Peopleware is an amazing book: every time I have lent out my copy, the person I lent it to has gone out and bought 3 copies: one for themselves, one for who they report to, and one for who reports to them.
It is the only book I have ever read that addresses why knowledge workers – people whose job is literally to think – work best in quiet environments and therefore why open plan offices are fatal for such work and workers.
It has the only empirical experiment I have ever seen to test how badly interuptions break the flow of work for knowledge workers, and thus actually quantifies why it is such a bad idea to allow these kind of staff to be knocked out of flow so easily.
It looks at the whole concept of “flow” – or being in the zone – in detail, and one of the main lessons I still know by heart to this day is this: if it takes you 10 minutes to get into flow, which is the state where you are working and ignoring everything around you and actually creating something of value… – and you get knocked out of flow every 9 minutes by an interruption, then you will get nothing useful done that day at all.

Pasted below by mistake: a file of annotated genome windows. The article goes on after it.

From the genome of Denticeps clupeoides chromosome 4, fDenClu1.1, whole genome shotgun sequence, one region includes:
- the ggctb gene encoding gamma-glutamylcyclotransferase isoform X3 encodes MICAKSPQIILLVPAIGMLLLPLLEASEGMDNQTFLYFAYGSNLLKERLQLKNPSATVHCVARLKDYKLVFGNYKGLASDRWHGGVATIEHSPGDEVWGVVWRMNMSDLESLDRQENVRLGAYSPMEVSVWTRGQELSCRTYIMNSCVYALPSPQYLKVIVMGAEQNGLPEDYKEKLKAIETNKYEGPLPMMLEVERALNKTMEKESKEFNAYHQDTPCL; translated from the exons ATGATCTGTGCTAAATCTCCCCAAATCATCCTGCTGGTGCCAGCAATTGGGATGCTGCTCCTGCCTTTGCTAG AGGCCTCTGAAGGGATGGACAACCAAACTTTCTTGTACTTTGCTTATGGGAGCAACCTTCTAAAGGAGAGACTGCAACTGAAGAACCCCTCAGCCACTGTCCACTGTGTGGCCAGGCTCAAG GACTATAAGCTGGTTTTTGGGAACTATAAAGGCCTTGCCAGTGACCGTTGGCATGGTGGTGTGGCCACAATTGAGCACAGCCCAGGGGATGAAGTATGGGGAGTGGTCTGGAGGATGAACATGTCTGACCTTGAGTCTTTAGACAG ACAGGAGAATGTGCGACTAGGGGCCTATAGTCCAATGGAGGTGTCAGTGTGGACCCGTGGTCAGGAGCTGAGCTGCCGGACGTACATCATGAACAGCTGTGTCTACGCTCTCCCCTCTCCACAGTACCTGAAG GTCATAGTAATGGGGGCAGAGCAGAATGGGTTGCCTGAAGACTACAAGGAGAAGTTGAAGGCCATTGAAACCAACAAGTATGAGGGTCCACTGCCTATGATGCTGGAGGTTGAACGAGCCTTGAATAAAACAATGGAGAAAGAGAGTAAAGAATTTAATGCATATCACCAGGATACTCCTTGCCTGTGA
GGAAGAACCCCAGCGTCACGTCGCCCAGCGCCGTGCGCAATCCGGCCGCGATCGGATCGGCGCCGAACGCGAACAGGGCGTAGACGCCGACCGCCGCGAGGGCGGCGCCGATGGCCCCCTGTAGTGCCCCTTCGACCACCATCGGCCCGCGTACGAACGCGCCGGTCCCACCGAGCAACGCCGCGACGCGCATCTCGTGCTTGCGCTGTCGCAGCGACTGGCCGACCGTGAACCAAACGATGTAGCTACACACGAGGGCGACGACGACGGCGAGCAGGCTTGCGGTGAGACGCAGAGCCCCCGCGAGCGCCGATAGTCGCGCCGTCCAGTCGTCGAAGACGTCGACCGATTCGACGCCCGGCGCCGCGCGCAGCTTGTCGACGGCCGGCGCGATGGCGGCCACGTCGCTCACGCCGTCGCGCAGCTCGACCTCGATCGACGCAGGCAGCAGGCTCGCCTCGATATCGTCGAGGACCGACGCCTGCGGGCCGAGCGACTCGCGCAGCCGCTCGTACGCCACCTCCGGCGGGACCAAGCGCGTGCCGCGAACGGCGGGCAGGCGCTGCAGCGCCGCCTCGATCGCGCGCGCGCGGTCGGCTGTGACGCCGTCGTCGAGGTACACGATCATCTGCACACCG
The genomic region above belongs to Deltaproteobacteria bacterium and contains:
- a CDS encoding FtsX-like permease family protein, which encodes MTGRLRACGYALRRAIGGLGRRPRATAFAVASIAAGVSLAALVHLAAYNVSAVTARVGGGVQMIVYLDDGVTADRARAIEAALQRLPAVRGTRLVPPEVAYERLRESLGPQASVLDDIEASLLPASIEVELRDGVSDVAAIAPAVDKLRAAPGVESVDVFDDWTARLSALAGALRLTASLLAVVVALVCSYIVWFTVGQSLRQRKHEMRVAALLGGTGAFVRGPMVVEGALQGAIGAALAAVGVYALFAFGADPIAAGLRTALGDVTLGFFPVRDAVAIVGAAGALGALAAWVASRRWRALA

That is to say – you will be body-present, but not mind-present…
One of the best books I’ve ever read on the fundamental differences between knowledge workers and physical workers, and how almost all managers totally fail to understand them.